Speech by the Governor of the Bank of Albania, Mr. Ardian Fullani, at the Euromoney 5th Regional Finance and Investment Conference for South East Europe, ''Increasing the effectiveness of supervision and monitoring on financial intermediaries (With a part

Publication date: 27.10.2005


Dear participants,

I am pleased to be holding this speech on such an important topic, like that of supervision of financial intermediaries. I will start with some general remarks about competition, market infrastructure and the corporate governance, and the role they play in the effective supervision of these institutions, and I will also mention the experience we have in Albania on the issue.

Banks are the typical institutions that one can think of when meeting with the concept of "financial intermediary". This is not only due to the public appearance and interaction of such institutions, but it is rather affected by the weight the banking system has on the financial market as a whole, particularly in the developing countries. Consequently, the awareness among the public of the function that banks play in the development of the economy, by channelling funds from the savers to the interesting borrowers, is relatively easy to be seen and understood. By understanding the role of banks, the relevant public segments find it easier to increase the financial knowledge about other financial intermediaries that operate in the market. These institutions, which have the ability to intermediate among those that supply the money to those that can better use it, nowadays compose almost the entire mosaic of a developed financial market. One can mention non-bank financial institutions, savings and loans associations, different types of funds etc., whose sometimes complex operations rely on a very traditional concept of intermediation.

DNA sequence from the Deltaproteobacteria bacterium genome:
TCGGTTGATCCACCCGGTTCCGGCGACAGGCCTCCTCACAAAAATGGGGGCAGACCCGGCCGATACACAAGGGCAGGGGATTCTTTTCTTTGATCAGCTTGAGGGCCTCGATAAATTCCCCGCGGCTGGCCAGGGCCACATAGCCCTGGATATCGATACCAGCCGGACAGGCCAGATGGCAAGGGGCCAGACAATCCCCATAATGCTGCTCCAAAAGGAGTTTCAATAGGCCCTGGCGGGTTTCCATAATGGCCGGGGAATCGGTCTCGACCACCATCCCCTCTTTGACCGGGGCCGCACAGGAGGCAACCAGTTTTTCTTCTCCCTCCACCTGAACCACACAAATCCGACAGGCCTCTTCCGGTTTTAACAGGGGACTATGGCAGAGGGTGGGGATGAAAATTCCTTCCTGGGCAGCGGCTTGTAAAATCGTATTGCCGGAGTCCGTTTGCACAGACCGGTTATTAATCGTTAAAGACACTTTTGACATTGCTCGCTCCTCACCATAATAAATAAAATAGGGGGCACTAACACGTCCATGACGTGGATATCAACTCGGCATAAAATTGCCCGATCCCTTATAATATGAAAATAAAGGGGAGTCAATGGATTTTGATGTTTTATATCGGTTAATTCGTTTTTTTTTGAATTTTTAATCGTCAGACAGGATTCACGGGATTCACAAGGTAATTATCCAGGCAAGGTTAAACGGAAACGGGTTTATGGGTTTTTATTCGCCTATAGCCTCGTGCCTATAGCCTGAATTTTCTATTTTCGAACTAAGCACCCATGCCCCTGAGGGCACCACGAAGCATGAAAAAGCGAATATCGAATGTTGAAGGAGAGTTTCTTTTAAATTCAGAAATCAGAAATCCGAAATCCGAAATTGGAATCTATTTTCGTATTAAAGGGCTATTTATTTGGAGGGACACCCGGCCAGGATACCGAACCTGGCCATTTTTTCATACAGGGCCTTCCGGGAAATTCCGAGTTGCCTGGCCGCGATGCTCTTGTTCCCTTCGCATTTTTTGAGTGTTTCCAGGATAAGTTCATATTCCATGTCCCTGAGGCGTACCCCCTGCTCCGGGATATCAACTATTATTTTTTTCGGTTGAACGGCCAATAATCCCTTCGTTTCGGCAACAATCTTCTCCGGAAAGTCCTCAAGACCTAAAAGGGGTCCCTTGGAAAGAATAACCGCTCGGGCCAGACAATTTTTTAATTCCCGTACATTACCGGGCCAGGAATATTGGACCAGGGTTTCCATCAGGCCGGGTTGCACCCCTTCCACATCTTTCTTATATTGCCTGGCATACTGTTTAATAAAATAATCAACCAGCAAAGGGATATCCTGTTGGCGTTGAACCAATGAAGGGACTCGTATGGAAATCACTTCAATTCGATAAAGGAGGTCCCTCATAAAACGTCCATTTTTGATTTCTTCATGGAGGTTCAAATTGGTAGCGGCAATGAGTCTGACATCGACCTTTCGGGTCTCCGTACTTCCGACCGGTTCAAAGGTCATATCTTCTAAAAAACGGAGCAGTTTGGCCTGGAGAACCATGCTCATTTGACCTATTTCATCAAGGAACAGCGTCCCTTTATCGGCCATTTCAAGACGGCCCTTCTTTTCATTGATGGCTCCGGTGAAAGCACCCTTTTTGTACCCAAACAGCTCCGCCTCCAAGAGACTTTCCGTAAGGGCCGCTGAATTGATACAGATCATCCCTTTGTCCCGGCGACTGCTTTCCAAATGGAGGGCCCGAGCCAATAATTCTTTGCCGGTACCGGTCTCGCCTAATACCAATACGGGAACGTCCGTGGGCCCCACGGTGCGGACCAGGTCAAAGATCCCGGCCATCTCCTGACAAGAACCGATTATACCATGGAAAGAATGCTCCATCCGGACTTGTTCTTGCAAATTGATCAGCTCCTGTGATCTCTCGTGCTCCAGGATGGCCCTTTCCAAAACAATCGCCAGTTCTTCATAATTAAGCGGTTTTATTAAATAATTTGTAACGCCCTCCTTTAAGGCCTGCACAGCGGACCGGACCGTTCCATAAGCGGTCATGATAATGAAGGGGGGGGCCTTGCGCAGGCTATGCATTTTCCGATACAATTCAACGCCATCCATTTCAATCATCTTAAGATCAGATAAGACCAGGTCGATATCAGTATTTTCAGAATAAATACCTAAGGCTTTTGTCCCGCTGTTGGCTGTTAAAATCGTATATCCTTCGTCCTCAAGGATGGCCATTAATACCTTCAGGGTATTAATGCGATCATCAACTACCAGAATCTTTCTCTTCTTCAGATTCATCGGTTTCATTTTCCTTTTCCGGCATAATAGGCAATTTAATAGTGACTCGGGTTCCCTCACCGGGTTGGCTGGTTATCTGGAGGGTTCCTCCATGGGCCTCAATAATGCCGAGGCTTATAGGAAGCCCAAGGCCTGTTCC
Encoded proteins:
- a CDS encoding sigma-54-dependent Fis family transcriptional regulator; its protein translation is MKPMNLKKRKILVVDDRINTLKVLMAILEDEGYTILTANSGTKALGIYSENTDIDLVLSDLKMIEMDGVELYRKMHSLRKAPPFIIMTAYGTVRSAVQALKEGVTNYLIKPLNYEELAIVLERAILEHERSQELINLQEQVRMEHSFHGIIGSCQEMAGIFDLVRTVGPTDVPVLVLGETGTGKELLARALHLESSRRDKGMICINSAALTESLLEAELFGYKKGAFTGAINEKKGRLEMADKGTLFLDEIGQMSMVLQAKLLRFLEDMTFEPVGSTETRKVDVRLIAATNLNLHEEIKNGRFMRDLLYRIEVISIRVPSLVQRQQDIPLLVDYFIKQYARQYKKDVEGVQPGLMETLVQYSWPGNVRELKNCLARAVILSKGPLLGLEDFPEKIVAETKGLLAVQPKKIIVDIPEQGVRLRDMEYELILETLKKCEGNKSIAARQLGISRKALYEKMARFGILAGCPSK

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As the financial market develops, many issues come forward as challenges for the market players, market regulators and authorities in the country. These issues encompass the ability of the market players to structure themselves from within and the capacity that they will show at adjusting their business toward the increased interaction with other more developed markets and institutions. In more simple words, this is nothing but finding the equilibrium on tightening the competitive environment. Competition is desirable and aimed at, because it forces the market players to run their operations in a way which is as effective and efficient as possible, with generally very positive effects on the quality and costs of services and products offered to the public. But one should be aware of certain risks that associate competition, whose magnitude and possibility of materialisation is linked to the current situation of the market. The positive effects of competition are fully materialised in the medium to long-term periods. It is then, when the market has identified its viable institutions that have been able to adjust to new market conditions, and when the scale of extension of new competitive products and services to the public maximizes. In the short-term, in some instances, the effects of a sudden and harsh competition can prove to have totally different effects. Financial institutions can close down part or the entire of their business, large public communities can be deprived of financial services in those areas that are considered "remote" related to the economic development, prices of products can be increased instead of going down, as the financial institutions will use the asymmetric information advantage in the changing market situation. Hence, it is important that competition finds the market and the authorities appropriately prepared and that the process as a whole goes fast enough as to keep "the competition train" in the proper railway that is known and assessed by the authorities and the regulators.